Director: Jennifer Sheridan | 1h 26mins | Horror
Rose (Sophie Rundle) and her husband Sam (Matt Stokoe) live a sheltered life in the wilderness because of Rose’s horrifying illness. When someone gets caught in one of Sam’s traps breaking her leg, the couple’s quiet life is put at risk.
Sheridan’s debut is an excellent little horror, blending ideas of domestic bliss and outside interference with the high-concept thread of bloodthirsty disease. But it’s a film all about the build, something that is written delicately by star Matt Stokoe, setting up a devotion that is hard to come by even in the strongest of romances. But more importantly, it plays Rose’s disease close to the it’s chest, waiting until the very end to deliver the final blow.
The film is quick to build a bond between the married couple, even in the extreme circumstance they find themselves head over heels for each other. They have made a life with each other through hard work and daily navigation that is full of contingencies, reminiscent of the silent but heartwarming life built in Krasinski’s A Quiet Place (2018). Sam goes out to collect food from his numerous traps, and failing that he has a room dedicated to applying leeches on himself, just so his Wife has something to feed on at all times. But the beauty is the time they find for domestic normality, making sure they sit down for dinner and even finding time to squabble over trivial things like Sam’s cigarette smoking.
The bond between the two is captured effortlessly by Sheridan and Cinematographer Martyna Knitter. Shots of Sam and Rose together are intimate and passionate, but they don’t detract from the continuous tension building throughout the entire film. After all, this is a Horror film, one that so eerily captures the desolation of a snowed in wilderness. Every time Sam goes off to complete his daily tasks, or even if the two embark on a romantic walk, it feels like anything can happen. Maybe it’s because of the over cautiousness Sam has, constantly battling with the fear of losing someone who is eternally connected too, expecting the worst to come leaping from behind the trees.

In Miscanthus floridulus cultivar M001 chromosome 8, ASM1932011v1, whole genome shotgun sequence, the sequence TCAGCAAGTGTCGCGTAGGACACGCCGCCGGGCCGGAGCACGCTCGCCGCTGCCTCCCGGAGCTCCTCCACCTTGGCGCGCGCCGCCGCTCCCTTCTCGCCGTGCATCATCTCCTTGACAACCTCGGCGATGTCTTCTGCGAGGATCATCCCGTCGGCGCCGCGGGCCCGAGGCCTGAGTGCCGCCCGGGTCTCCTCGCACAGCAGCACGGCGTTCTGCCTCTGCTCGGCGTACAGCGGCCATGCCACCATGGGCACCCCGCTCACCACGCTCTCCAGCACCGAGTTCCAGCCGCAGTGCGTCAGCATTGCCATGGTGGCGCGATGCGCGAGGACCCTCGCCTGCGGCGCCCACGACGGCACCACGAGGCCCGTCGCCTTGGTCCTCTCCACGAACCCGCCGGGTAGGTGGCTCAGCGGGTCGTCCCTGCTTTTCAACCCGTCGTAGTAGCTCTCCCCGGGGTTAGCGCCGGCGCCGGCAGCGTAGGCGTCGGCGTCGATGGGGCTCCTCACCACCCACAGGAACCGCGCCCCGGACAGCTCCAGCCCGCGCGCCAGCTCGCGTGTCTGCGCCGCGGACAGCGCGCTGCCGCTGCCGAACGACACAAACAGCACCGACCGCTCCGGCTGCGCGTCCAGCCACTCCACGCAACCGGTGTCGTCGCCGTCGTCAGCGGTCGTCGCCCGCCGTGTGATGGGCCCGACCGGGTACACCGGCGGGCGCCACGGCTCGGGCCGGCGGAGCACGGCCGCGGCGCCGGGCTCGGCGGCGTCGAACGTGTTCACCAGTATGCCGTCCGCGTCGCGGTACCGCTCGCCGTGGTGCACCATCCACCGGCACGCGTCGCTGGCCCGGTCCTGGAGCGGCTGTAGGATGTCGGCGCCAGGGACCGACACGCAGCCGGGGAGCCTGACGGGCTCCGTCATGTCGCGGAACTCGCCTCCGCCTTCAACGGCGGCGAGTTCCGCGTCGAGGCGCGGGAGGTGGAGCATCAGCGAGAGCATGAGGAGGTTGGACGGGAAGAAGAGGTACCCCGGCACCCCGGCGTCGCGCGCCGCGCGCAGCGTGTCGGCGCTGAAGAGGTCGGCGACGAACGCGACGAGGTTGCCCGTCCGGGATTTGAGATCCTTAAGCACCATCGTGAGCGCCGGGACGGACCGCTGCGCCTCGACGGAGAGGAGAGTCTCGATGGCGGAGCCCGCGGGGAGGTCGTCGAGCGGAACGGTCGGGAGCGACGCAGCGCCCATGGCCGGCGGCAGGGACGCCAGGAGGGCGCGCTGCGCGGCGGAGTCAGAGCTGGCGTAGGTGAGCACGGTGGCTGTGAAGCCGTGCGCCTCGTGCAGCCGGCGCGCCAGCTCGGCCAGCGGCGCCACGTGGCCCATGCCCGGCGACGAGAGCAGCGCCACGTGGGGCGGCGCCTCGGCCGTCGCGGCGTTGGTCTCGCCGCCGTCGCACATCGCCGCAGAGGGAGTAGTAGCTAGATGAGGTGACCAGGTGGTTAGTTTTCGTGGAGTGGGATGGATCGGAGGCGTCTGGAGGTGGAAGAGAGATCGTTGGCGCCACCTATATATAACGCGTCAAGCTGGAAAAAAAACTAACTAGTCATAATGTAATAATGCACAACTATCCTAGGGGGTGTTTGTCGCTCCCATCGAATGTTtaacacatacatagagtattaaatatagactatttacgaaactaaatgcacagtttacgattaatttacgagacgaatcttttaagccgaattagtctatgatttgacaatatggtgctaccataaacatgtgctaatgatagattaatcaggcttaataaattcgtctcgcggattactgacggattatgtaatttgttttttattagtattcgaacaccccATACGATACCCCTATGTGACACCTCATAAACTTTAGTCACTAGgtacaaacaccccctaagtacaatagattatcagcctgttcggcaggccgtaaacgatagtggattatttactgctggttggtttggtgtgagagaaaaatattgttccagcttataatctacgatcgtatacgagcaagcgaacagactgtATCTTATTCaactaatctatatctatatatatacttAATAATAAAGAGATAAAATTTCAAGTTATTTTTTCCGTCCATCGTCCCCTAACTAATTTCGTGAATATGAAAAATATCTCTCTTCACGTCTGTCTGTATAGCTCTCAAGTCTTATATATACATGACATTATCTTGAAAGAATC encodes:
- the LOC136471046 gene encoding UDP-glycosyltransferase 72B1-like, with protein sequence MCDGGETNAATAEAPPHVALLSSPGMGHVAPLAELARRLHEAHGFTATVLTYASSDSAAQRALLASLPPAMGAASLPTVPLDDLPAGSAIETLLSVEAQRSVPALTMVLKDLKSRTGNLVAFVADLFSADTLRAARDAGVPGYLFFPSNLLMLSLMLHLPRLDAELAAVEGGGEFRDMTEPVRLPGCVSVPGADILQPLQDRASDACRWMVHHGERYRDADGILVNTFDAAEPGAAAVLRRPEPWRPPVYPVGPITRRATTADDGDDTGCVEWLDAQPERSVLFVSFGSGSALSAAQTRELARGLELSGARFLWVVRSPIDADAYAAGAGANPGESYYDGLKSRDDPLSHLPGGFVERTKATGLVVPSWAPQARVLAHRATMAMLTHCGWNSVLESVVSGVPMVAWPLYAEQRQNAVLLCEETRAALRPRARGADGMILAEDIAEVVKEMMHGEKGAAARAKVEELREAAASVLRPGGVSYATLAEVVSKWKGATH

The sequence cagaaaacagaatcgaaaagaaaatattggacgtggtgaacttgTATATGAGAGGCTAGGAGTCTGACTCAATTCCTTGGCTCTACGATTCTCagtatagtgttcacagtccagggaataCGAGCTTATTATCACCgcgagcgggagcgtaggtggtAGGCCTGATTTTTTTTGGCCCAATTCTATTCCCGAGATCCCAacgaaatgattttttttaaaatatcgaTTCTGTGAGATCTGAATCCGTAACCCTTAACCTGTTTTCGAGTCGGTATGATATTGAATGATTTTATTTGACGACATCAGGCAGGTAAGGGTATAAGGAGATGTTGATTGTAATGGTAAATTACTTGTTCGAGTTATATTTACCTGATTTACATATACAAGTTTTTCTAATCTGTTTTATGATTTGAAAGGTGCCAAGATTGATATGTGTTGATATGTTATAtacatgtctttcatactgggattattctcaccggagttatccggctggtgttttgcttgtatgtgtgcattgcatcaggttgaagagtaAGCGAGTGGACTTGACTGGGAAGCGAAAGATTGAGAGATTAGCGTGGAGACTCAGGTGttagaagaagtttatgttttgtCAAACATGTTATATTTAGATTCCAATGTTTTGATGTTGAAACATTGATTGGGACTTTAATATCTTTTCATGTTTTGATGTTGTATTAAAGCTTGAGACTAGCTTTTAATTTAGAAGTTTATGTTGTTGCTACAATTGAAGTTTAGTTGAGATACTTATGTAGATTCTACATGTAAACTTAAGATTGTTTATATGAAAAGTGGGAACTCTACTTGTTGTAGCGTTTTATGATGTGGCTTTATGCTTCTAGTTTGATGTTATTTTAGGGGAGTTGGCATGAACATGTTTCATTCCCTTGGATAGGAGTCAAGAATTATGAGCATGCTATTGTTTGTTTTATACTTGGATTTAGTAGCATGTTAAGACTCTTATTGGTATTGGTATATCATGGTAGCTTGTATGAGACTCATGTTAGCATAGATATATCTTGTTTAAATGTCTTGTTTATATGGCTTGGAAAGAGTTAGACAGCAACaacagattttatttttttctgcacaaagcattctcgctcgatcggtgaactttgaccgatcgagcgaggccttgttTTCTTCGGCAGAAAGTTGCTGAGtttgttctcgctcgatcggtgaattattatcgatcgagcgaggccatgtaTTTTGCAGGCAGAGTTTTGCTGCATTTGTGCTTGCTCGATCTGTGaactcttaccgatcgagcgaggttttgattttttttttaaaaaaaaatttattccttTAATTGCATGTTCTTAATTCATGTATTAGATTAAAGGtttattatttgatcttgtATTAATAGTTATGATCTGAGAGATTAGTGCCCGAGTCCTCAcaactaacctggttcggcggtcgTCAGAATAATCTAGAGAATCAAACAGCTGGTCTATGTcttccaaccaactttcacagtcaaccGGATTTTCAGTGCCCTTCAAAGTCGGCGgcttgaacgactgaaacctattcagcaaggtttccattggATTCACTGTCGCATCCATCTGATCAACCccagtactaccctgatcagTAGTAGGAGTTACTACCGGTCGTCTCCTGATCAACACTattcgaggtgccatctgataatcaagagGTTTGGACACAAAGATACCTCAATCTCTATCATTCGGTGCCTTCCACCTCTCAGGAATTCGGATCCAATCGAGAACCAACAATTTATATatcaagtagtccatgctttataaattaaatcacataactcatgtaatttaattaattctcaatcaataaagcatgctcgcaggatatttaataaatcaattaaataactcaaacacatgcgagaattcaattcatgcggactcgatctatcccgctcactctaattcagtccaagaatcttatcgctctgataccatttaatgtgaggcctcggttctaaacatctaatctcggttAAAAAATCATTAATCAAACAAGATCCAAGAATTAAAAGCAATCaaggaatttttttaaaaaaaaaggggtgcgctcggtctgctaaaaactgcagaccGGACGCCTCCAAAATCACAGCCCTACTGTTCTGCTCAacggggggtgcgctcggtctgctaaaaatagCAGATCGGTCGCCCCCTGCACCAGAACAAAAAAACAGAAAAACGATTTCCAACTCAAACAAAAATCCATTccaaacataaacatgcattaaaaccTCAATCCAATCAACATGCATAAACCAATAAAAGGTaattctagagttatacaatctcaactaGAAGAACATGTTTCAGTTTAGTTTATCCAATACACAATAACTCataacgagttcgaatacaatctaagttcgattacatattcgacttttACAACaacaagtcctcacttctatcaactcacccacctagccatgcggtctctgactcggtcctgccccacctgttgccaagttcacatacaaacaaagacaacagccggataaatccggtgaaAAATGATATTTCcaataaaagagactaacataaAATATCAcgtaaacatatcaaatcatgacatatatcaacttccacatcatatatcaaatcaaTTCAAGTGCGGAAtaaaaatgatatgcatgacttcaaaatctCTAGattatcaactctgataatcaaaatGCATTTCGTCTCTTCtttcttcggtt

Rose: A Love Story is far more than just a surface level Horror though, it’s a mediation on how far we are willing to go for those we love.
Rose: A Love Story is far more than just a surface level Horror though, it’s a mediation on how far we are willing to go for those we love. An almost optimistic outlook on caring for something other than yourself, and it’s beautifully told without leaning into campy cliches. A scene in which both Sam and Rose are in the bathroom is particularly moving, where Rose is quite annoyed at Sam for hurting someone; but Sam gives a speech, beautifully performed by Matt Stokoe, telling her how much he will do for her and what it will take for him to stop looking after her. It’s a moment that really stands as the definition of their relationship, 100% commitment no matter what the circumstance.
The film’s tension causes so much anxiety, you’re waiting and waiting for it to blow, and it all comes to fruition when a young girl stumbles into their life unannounced. Played by Olive Gray, Amber is a back chatting teen who doesn’t exactly feel welcomed by Sam, who’s spent so long keeping people away, but it’s Rose who wants her to feel welcome. It all culminates to the last five minutes, a flash of horror that abruptly brings everything to a halt. Without spoiling anything let’s just say Amber begins to ask too many questions, but the take away is incredibly jolting. It’s a daunting feeling of losing everything we’ve just watched, and even more daunting to know that everything we build in life can be taken away in the snap of a finger, no matter how much commitment you put into it.
Sitting pretty at 86 minutes, Rose: A Love Story is an experience that can fill so much into such a short runtime. It doesn’t latch onto the cliche of overbearing love or even the cliche of jump-scare horror, excelling in both departments and blending them well. It’s a shame we didn’t get to see more of the intrusion into their domestic life, but the film’s ending is so quick and panic inducing that you’ll find it hard to forget.